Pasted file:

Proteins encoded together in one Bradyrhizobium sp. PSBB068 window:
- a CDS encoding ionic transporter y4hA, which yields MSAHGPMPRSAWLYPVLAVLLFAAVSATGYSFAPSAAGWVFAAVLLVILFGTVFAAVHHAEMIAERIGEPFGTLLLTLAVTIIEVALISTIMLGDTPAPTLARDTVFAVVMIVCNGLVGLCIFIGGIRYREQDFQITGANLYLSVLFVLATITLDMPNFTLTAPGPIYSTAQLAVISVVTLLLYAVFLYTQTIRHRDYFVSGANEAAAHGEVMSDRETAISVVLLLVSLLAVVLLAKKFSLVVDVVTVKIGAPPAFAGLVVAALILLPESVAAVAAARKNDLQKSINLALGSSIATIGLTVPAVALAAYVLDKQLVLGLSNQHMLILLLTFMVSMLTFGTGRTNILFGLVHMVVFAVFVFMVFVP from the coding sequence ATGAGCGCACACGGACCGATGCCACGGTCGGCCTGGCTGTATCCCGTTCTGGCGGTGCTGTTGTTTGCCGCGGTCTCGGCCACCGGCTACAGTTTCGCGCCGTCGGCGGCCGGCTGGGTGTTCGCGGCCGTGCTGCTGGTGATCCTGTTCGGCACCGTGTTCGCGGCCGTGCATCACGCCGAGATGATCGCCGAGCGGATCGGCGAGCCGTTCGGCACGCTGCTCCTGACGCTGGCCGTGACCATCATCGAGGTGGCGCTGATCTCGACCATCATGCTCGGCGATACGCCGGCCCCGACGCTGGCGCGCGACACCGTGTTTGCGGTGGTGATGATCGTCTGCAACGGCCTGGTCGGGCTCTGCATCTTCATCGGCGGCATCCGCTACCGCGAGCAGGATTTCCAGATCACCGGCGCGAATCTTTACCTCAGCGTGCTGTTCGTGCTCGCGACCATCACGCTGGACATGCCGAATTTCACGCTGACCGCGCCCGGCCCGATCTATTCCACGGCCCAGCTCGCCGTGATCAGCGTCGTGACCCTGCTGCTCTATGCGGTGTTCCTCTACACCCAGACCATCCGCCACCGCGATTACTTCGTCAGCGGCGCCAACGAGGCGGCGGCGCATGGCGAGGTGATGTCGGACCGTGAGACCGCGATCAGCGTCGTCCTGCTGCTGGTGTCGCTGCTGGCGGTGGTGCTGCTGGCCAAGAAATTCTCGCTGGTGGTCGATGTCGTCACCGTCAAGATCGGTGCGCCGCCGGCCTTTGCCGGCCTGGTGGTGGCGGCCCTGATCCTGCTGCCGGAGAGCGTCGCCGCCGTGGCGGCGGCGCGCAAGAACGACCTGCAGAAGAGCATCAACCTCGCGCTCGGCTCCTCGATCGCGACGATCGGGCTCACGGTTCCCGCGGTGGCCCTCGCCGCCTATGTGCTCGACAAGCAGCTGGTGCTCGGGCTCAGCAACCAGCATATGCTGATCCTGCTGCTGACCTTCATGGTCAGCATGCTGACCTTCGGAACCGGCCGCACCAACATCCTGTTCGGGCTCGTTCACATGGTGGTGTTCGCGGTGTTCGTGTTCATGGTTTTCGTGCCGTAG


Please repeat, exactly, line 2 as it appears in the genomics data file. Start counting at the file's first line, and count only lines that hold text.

- a CDS encoding ionic transporter y4hA, which yields MSAHGPMPRSAWLYPVLAVLLFAAVSATGYSFAPSAAGWVFAAVLLVILFGTVFAAVHHAEMIAERIGEPFGTLLLTLAVTIIEVALISTIMLGDTPAPTLARDTVFAVVMIVCNGLVGLCIFIGGIRYREQDFQITGANLYLSVLFVLATITLDMPNFTLTAPGPIYSTAQLAVISVVTLLLYAVFLYTQTIRHRDYFVSGANEAAAHGEVMSDRETAISVVLLLVSLLAVVLLAKKFSLVVDVVTVKIGAPPAFAGLVVAALILLPESVAAVAAARKNDLQKSINLALGSSIATIGLTVPAVALAAYVLDKQLVLGLSNQHMLILLLTFMVSMLTFGTGRTNILFGLVHMVVFAVFVFMVFVP from the coding sequence ATGAGCGCACACGGACCGATGCCACGGTCGGCCTGGCTGTATCCCGTTCTGGCGGTGCTGTTGTTTGCCGCGGTCTCGGCCACCGGCTACAGTTTCGCGCCGTCGGCGGCCGGCTGGGTGTTCGCGGCCGTGCTGCTGGTGATCCTGTTCGGCACCGTGTTCGCGGCCGTGCATCACGCCGAGATGATCGCCGAGCGGATCGGCGAGCCGTTCGGCACGCTGCTCCTGACGCTGGCCGTGACCATCATCGAGGTGGCGCTGATCTCGACCATCATGCTCGGCGATACGCCGGCCCCGACGCTGGCGCGCGACACCGTGTTTGCGGTGGTGATGATCGTCTGCAACGGCCTGGTCGGGCTCTGCATCTTCATCGGCGGCATCCGCTACCGCGAGCAGGATTTCCAGATCACCGGCGCGAATCTTTACCTCAGCGTGCTGTTCGTGCTCGCGACCATCACGCTGGACATGCCGAATTTCACGCTGACCGCGCCCGGCCCGATCTATTCCACGGCCCAGCTCGCCGTGATCAGCGTCGTGACCCTGCTGCTCTATGCGGTGTTCCTCTACACCCAGACCATCCGCCACCGCGATTACTTCGTCAGCGGCGCCAACGAGGCGGCGGCGCATGGCGAGGTGATGTCGGACCGTGAGACCGCGATCAGCGTCGTCCTGCTGCTGGTGTCGCTGCTGGCGGTGGTGCTGCTGGCCAAGAAATTCTCGCTGGTGGTCGATGTCGTCACCGTCAAGATCGGTGCGCCGCCGGCCTTTGCCGGCCTGGTGGTGGCGGCCCTGATCCTGCTGCCGGAGAGCGTCGCCGCCGTGGCGGCGGCGCGCAAGAACGACCTGCAGAAGAGCATCAACCTCGCGCTCGGCTCCTCGATCGCGACGATCGGGCTCACGGTTCCCGCGGTGGCCCTCGCCGCCTATGTGCTCGACAAGCAGCTGGTGCTCGGGCTCAGCAACCAGCATATGCTGATCCTGCTGCTGACCTTCATGGTCAGCATGCTGACCTTCGGAACCGGCCGCACCAACATCCTGTTCGGGCTCGTTCACATGGTGGTGTTCGCGGTGTTCGTGTTCATGGTTTTCGTGCCGTAG